AMD last week said it was preparing patches for a vulnerability affecting the System Management Mode (SMM) of the Unified Extensible Firmware Interface (UEFI) shipped with systems that use certain notebook and embedded processors.
Discovered by security researcher Danny Odler in AMD’s Mini PC and tracked as CVE-2020-12890, the vulnerability is one of the three issues reported in April, allowing an attacker to manipulate secure firmware and execute arbitrary code while avoiding detection.
“AMD is aware of new research related to a potential vulnerability in AMD software technology supplied to motherboard manufacturers for use in their Unified Extensible Firmware Interface (UEFI) infrastructure and plans to complete delivery of updated versions designed to mitigate the issue by the end of June 2020,” the chip maker announced.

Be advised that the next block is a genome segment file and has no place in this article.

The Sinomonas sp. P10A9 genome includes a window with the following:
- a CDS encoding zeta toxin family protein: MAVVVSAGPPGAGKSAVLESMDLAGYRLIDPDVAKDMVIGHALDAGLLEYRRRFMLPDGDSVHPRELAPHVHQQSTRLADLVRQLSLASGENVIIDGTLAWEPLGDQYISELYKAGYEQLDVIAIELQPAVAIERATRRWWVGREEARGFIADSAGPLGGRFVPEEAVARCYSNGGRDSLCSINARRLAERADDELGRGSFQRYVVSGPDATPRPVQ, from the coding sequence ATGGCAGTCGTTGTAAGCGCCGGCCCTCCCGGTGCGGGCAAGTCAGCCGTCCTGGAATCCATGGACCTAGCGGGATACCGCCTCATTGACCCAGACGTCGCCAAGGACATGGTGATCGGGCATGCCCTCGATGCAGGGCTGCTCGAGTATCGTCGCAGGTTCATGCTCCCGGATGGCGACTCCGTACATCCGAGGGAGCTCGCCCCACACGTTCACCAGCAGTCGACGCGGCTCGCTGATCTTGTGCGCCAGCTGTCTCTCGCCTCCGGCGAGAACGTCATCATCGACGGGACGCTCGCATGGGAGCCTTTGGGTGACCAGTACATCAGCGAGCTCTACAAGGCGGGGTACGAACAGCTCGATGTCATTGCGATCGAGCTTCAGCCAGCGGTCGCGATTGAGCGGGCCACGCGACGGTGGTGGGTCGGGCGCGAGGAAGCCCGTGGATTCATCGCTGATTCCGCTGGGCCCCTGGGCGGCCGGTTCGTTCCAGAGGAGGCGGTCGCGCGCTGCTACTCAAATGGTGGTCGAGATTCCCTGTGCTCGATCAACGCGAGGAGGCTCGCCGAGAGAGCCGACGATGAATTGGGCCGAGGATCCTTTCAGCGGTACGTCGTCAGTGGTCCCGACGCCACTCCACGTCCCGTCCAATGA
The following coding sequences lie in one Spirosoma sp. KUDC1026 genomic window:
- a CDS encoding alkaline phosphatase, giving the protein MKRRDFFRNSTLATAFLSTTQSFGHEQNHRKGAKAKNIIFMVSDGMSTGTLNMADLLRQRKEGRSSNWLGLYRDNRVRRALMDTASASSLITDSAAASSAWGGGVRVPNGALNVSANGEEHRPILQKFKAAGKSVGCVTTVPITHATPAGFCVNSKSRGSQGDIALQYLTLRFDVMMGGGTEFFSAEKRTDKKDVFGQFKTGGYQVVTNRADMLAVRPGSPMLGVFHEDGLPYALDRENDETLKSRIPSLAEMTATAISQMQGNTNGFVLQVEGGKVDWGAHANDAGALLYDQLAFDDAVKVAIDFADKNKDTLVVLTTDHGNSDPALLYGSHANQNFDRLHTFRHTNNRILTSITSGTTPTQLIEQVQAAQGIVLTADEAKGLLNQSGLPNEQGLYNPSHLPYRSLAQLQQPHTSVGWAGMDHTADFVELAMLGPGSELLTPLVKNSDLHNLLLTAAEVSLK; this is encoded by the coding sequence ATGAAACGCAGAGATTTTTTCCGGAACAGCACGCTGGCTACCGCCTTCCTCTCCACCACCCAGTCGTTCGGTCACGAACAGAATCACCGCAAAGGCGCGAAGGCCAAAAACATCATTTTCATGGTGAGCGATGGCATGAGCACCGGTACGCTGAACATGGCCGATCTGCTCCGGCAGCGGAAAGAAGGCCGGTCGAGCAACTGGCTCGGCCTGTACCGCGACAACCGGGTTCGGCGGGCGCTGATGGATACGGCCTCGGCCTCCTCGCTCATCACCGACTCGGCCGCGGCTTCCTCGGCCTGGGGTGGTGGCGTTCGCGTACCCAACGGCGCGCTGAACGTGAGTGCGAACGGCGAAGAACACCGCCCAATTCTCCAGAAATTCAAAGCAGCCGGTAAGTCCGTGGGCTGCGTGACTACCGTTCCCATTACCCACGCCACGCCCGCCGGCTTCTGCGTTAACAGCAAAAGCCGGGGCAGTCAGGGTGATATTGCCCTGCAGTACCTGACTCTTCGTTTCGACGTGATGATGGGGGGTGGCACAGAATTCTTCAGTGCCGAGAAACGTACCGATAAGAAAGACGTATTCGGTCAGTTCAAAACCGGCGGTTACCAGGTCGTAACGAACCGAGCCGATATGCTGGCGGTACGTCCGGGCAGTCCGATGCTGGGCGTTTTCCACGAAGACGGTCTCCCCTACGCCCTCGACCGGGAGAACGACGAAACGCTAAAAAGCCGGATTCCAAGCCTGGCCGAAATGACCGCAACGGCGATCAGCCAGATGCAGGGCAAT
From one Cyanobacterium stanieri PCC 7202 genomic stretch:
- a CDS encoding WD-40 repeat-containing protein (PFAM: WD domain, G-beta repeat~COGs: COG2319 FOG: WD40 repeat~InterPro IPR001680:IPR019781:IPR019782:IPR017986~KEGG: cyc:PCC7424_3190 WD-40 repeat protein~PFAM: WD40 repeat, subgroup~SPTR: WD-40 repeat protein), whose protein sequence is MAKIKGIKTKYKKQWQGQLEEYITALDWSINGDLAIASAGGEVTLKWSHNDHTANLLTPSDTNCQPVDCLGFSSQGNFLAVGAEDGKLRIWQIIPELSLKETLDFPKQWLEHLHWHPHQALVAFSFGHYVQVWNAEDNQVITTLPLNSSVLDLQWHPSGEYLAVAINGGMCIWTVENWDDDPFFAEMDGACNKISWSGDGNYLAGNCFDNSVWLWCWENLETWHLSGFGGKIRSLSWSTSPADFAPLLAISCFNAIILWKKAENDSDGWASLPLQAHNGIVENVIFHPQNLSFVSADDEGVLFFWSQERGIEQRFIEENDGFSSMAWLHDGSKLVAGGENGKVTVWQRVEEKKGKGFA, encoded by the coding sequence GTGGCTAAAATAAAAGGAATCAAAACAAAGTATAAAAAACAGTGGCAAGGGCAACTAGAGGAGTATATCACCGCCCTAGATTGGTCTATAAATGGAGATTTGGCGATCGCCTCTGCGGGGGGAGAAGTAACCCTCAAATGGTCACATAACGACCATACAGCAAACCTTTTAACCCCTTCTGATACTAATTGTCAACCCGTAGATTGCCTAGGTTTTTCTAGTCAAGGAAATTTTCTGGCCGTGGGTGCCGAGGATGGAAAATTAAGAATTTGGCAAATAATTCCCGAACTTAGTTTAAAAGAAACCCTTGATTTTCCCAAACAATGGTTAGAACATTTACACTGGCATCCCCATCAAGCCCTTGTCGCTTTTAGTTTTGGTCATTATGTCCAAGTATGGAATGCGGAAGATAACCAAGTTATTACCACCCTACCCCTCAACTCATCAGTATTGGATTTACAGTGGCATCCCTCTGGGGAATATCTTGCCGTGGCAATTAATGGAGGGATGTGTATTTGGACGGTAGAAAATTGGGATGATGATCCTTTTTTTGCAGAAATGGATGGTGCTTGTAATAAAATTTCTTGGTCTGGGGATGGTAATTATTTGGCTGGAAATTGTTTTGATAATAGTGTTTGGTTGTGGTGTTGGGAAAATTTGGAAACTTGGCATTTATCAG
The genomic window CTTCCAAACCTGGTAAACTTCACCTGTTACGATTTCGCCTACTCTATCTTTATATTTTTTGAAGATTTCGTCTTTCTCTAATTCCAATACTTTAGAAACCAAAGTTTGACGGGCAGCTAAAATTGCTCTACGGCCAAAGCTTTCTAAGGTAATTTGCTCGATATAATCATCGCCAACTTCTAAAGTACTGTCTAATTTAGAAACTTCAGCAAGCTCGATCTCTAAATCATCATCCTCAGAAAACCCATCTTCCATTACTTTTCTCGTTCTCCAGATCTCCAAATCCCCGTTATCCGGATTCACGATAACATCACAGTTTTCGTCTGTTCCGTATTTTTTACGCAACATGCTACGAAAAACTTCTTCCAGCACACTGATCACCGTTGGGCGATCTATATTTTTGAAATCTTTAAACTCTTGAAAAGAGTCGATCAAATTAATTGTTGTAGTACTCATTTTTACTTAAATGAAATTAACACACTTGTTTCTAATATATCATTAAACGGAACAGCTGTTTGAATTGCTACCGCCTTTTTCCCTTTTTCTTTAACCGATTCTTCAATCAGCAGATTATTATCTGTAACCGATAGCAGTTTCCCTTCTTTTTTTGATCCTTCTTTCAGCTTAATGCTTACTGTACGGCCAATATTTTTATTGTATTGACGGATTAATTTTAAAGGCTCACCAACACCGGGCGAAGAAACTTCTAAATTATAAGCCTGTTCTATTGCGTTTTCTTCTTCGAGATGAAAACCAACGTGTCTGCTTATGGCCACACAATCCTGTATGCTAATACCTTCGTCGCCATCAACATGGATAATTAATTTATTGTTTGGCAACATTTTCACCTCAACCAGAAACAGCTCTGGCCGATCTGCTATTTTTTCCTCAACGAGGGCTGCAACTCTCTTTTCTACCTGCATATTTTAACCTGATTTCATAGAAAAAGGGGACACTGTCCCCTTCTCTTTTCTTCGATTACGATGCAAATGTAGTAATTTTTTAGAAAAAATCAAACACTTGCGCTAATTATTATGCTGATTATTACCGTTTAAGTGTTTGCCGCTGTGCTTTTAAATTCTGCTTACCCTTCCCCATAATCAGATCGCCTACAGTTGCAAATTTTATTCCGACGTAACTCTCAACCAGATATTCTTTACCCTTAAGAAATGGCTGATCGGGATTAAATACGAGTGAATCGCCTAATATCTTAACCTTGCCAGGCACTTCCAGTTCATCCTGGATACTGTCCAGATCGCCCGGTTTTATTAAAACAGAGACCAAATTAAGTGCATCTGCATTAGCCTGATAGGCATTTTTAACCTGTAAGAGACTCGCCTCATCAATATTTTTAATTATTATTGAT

The company also explains that an attacker looking to exploit the vulnerability needs privileged physical or administrative access to a system that includes one of the affected AMD notebook or embedded processors.
“If this level of access is acquired, an attacker could potentially manipulate the AMD Generic Encapsulated Software Architecture (AGESA) to execute arbitrary code undetected by the operating system,” AMD says.
AMD, which has already delivered most of the updated versions of AGESA to its partners, says that only certain processors released between 2016 and 2019 are affected. The company advises users to ensure their devices are kept updated with the latest patches.
In a Medium post, Odler notes that “SMM is the most privileged code that can execute on x86 CPU,” and that it can be abused to target Kernel, Hypervisor, and other low level components as well.
The researcher identified three vulnerabilities in SMM, and says that all three of them feature a high severity rating. One of these issues (CVE-2020–14032) was fixed earlier this month, but the other two remain unpatched (one has yet to be issued a CVE identifier).